Past anti-pornography movements have focused on this particular aspect: the subjugation of women in porn, saying it shows women as being silenced and dominated, and only worthy of abuse. But, this silencing of women cannot be attributed to porn only, Carlin Meyer writes in Sex, Sin, and Women’s Liberation: Against Porn-Suppression. “Men are impelled to violence from anger at and fear of matriarchal rule (and of mothers’ scorn and punishment); from fury at women for imposing on them a moral straitjacket while simultaneously tempting them to sin; from denigration and disdain for women’s purported lack of intelligence and capacity; from the desire for conquest and control.”

There are many more mediums through which society disseminates the messaging of silencing women, which an individual consumes far more frequently than they do porn, she argues. “Feminists should especially target the places in which ideologies of masculinity are most centrally forged and practiced, and where the association between masculinity and abuse of women is earliest and most deeply inculcated,” such as sports, military, and popular culture. 

Even this relatively positive view overlooks the sexual exploration aspect of pornography: what if some of the ways in which porn portrays sex, at least in mainstream videos, is not regressive, but emblematic of some groups’ sexual desires? 

“Porn has always existed as a kind of doppelganger to popular culture and it has often formed my perceptions about things in life as well,” A.S. says. “While porn is definitely a poor instructional source for sex, I have noticed myself exploring ideas about sexuality and sexual experiences through porn.”

For A.S, porn is about being able to find comfort and acceptance in her desires, being able to determine what turns her on, and evaluate her boundaries. Porn has also helped her come to terms with her feminist self, who is comfortable expressing her needs and letting go of inhibitions. “I think I am able to explore a submissive sexual experience (bondage, for example) and live it in my head while watching porn, discuss it with my partner as a kink we could explore, but which I may not be incorporating in my public persona, where the effort is to stay independent and firm, for me. I think the idea of choosing to let go of control to someone you trust is important to me because it takes a level of self-assuredness.”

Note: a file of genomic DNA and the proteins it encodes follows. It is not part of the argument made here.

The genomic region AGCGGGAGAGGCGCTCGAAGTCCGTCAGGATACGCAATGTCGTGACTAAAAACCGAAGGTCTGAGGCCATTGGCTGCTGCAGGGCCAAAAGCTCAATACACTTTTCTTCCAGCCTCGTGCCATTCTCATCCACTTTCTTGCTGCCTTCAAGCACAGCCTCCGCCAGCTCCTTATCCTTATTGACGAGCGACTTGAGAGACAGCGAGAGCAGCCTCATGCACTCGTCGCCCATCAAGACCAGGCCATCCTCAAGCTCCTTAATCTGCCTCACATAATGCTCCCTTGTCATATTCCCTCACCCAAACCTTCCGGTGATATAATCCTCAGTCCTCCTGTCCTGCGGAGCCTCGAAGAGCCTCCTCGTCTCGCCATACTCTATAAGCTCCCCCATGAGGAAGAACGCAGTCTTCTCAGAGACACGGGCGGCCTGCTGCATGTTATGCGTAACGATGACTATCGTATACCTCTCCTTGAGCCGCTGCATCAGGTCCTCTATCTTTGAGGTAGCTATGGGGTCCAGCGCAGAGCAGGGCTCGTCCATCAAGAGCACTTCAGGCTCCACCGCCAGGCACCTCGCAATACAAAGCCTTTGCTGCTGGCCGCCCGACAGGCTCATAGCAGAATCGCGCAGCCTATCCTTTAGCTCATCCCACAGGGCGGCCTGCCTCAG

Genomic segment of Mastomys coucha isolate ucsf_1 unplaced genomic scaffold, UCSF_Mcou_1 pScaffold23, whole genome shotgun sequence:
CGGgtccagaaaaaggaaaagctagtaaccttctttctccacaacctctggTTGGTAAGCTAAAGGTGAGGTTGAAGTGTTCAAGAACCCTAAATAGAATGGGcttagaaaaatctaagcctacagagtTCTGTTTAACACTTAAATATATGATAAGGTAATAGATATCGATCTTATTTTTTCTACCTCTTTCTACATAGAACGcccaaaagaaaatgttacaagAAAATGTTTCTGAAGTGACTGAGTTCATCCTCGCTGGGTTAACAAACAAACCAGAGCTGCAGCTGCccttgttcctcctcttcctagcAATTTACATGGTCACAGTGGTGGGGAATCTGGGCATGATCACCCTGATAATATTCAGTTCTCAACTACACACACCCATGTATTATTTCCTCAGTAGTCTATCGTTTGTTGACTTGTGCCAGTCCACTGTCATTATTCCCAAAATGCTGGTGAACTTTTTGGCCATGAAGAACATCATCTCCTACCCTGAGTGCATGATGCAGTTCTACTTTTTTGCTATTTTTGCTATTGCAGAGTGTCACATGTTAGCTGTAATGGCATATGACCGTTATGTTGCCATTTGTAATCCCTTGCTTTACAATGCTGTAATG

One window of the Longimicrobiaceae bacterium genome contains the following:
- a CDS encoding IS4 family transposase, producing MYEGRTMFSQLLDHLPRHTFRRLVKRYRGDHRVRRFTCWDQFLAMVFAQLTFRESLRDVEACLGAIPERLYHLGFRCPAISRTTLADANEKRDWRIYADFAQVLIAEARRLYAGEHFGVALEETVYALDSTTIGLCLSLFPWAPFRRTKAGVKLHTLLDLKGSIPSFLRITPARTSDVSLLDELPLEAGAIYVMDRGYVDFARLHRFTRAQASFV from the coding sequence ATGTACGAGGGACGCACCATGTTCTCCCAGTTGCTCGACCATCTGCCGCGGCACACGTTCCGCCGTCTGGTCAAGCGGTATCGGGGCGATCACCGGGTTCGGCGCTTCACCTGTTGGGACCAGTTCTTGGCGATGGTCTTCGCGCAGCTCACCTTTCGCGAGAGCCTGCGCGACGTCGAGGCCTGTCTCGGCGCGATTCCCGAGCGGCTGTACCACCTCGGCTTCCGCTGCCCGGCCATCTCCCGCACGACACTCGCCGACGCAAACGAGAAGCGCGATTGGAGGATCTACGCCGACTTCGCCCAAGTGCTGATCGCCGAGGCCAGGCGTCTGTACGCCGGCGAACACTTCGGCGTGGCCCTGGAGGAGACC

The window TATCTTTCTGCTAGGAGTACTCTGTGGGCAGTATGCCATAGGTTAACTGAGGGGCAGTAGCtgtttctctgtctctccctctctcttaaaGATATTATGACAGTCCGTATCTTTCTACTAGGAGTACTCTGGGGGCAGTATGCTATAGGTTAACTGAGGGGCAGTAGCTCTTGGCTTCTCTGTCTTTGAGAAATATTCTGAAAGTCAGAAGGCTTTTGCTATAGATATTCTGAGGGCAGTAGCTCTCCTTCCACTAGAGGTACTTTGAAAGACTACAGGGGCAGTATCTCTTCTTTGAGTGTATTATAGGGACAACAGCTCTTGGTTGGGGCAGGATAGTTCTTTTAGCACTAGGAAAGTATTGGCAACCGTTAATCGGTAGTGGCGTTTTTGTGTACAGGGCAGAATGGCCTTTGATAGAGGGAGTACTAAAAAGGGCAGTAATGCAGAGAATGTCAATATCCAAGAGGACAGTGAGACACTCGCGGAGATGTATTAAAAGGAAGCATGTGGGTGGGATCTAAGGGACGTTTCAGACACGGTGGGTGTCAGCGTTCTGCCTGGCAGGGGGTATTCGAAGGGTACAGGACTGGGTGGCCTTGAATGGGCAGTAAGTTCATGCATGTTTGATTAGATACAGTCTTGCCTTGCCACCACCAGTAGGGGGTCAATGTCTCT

It might be that considering some of porn’s portrayal of women (as sexually submissive, welcoming verbal or physical abuse) as regressive, might in itself be regressive and in ignorance of a wide spectrum of women’s sexuality and desires. Pornhub’s data shows that while women were twice as likely than men to search for “Romantic”, they were also more likely than men to search for “Gang Bang” and “Double Penetration.” This suggests the stereotype that women find all violent sex distasteful is false, and they might use mainstream porn’s portrayals of such sex in the stride of their own sexual exploration. But this view only holds when the sex exists in isolation, and provides a facet of sexual exploration that may not have been accorded to women previously, i.e. liking sexual submission, or violent sex, despite considering themselves feminists, for example.

The sex shown in porn, however, does not exist in isolation. Numerous accounts of exploitation in the porn industry off the screen, from sex trafficking to coercion to low pay and no benefits, make it difficult to glorify, or at least accept some of the sexual imagery on the screen, without needing to severely criticize the way the sex is simulated.


Written By Rajvi Desai

Rajvi Desai is The Swaddle’s Culture Editor. After graduating from NYU as a Journalism and Politics major, she covered breaking news and politics in New York City, and dabbled in design and entertainment journalism. Back in the homeland, she’s interested in tackling beauty, sports, politics and human rights in her gender-focused writing, while also co-managing The Swaddle Team’s podcast, Respectfully Disagree.